When we complain that our mother’s (or whoever) won’t listen to reason, it usually means that they won’t see things our way or do what we want them to do.  (114)

[W]e cannot know for certain what is best for another person—what they can and cannot tolerate, what they need to do, when, and why.  Surely it is difficult enough to know this for one’s self. (120)

Moving at glacial speed in the face of very high anxiety is the optimal way to proceed.  Rather than signifying a lack of strength or perseverance, moving slowly—or sometimes not moving at all—may be necessary to preserving and protecting the well-being and integrity of the self.  (135)

Questions enlarge our capacity for reflection and for seeing a problem in its broader context.  (138)

[L]earning to say ‘I’m sorry’ goes a long way toward lowering intensity and shifting a pattern of any relationship.  (140)

Mrs Dalloway

I know you thought me absurd . . .  but see how extraordinarily sympathetic I am; see how I love my Rob! (66)










The Mrs. Dalloway Reader

A writer’s doubts can never, or hardly ever, be put to rest.  (9)











The Waves

In a world which contains the present moment . . . why discriminate?  (81)

I would rather be loved . . . than follow perfection through the sand.  (88)

I see the sky, softly featured, with its sudden effulgence of moon.  (106)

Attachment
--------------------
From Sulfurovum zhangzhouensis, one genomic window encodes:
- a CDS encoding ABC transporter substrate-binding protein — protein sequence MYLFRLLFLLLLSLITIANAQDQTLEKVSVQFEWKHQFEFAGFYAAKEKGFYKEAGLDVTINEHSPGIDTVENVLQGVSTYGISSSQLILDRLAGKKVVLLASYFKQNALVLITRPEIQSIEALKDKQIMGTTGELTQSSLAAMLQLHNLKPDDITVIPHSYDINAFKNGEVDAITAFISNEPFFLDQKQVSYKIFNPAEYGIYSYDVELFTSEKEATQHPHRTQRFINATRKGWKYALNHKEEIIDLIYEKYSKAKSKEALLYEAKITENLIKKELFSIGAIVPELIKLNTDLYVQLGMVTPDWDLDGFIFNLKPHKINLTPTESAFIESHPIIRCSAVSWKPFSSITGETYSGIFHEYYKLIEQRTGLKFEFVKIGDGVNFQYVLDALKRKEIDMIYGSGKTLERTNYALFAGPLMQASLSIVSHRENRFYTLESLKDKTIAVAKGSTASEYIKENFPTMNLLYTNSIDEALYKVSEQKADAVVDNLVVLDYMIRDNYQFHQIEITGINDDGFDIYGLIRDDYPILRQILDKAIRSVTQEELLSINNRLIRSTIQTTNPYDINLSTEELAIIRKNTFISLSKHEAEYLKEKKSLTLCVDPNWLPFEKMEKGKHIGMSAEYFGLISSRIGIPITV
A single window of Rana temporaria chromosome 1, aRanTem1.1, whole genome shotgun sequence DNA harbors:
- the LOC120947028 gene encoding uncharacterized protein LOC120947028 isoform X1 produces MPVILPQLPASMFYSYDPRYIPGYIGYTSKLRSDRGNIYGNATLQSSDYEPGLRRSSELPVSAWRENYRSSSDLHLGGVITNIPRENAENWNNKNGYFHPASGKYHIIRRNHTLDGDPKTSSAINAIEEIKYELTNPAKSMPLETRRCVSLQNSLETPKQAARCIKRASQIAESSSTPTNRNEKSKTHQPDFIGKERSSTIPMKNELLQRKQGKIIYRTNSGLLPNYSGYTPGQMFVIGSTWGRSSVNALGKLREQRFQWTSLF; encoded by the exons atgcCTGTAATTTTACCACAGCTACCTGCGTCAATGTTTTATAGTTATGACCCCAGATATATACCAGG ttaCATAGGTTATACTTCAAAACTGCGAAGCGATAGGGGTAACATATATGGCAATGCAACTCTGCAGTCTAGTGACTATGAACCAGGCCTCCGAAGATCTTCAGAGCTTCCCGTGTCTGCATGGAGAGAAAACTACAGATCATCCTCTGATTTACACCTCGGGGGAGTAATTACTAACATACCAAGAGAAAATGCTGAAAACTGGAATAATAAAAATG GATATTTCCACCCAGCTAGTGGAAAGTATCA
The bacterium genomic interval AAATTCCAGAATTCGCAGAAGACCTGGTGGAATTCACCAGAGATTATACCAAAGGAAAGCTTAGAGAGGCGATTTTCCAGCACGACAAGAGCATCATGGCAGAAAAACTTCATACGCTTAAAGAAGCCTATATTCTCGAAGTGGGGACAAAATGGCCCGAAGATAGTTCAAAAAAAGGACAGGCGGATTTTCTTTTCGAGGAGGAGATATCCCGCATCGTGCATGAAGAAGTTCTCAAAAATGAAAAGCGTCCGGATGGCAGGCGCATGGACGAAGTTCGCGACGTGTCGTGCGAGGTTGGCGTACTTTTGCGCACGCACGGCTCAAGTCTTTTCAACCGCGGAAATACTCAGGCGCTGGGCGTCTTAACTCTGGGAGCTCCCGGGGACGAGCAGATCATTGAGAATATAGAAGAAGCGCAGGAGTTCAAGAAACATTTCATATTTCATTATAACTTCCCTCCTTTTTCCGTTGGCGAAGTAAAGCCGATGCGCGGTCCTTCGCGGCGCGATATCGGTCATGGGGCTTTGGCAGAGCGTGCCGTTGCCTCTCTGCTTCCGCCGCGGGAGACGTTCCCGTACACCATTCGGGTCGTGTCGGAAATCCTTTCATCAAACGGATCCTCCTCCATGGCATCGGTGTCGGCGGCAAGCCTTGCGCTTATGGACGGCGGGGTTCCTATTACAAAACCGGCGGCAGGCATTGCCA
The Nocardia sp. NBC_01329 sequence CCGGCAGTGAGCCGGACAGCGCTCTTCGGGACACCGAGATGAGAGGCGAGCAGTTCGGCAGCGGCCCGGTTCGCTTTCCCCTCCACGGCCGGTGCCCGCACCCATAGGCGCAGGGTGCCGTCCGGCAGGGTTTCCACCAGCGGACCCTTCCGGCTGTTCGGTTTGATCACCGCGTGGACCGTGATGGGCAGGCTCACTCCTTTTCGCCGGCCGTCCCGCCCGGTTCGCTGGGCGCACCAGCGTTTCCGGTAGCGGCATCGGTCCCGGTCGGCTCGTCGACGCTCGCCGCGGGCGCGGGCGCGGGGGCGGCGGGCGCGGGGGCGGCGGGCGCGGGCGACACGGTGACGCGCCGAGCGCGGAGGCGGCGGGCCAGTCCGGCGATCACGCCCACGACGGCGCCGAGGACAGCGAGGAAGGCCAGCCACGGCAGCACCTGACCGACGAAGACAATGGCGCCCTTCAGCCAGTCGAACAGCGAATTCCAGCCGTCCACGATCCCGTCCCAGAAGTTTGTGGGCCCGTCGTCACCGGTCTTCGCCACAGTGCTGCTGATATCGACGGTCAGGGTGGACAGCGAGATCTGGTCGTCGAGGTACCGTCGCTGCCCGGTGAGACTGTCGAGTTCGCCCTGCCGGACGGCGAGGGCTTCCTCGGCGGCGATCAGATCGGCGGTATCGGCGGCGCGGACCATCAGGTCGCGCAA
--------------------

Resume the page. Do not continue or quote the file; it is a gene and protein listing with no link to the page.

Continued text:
I am a natural collector of words, a blower of bubbles through one thing and another.  And striking off these observations spontaneously I elaborate myself; differentiate myself and listening go the voice that says as I stroll past ‘Look! Take note of that!’  I conceive myself called up to provide, some winter’s night, a meaning for all my observations—a line that runs from one to another, a summing up that completes.  (115)

To speak of knowledge is futile.  All is experiment and adventure.  (118)

Finding Water

Quoting Maurice Setter
Too many people miss the silver lining because they’re expecting the gold.  (71)

Quoting Benjamin Disraeli
The greatest good you can do for another is not just to share your riches, but to reveal to him his own. (97)

It is the careful husbandry of optimism that allows us to move productively forward.  (101)

Optimism is an elected attitude, a form of emotional courage.  It is a habit that can and must be learned if we are to survive as artists.  (105)

So much is out of our control, but making art is in our control.  There is always a small and doable creative something we can do if we are willing to move ahead without a guarantee.  We may not be able to work at our art on the level that we wish we could but we can always do something. (110)

Quoting Bertrand Russell
Drunkenness is temporary suicide. (112)

Quoting Seneca
Drunkenness is nothing but voluntary madness.  (113)

[W]e do the best we can by the light we have to see by.  (115)

Romancing the Ordinary

Quoting Ama Ata Aidoo
She listens to her own tales, laughs
at her own jokes, and follows her
own advice.  (350)








Garland of Love

That two people have different opinions about the same thing is the measure of their uniqueness.  That they are willing to listen to someone else’s position is a measure of their maturity.  And that they are willing to arrive at a solution is a measure of the strength of their relationship. (August 7)